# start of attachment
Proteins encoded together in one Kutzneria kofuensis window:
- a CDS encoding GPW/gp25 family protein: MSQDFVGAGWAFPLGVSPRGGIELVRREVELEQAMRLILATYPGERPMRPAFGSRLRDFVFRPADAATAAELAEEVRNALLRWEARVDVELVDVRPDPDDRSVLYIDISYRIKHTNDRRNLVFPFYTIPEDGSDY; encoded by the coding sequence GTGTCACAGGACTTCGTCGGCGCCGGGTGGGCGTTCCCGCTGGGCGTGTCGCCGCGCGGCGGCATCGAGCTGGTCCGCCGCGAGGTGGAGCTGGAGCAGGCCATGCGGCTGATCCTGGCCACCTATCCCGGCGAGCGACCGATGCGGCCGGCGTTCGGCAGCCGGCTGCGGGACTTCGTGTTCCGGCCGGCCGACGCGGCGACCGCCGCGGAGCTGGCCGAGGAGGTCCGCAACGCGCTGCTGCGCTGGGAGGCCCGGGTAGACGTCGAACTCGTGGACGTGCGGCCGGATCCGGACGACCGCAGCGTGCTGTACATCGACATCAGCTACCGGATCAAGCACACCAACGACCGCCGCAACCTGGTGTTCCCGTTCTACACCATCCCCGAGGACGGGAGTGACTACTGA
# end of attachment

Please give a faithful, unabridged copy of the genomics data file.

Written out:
Proteins encoded together in one Kutzneria kofuensis window:
- a CDS encoding GPW/gp25 family protein: MSQDFVGAGWAFPLGVSPRGGIELVRREVELEQAMRLILATYPGERPMRPAFGSRLRDFVFRPADAATAAELAEEVRNALLRWEARVDVELVDVRPDPDDRSVLYIDISYRIKHTNDRRNLVFPFYTIPEDGSDY; encoded by the coding sequence GTGTCACAGGACTTCGTCGGCGCCGGGTGGGCGTTCCCGCTGGGCGTGTCGCCGCGCGGCGGCATCGAGCTGGTCCGCCGCGAGGTGGAGCTGGAGCAGGCCATGCGGCTGATCCTGGCCACCTATCCCGGCGAGCGACCGATGCGGCCGGCGTTCGGCAGCCGGCTGCGGGACTTCGTGTTCCGGCCGGCCGACGCGGCGACCGCCGCGGAGCTGGCCGAGGAGGTCCGCAACGCGCTGCTGCGCTGGGAGGCCCGGGTAGACGTCGAACTCGTGGACGTGCGGCCGGATCCGGACGACCGCAGCGTGCTGTACATCGACATCAGCTACCGGATCAAGCACACCAACGACCGCCGCAACCTGGTGTTCCCGTTCTACACCATCCCCGAGGACGGGAGTGACTACTGA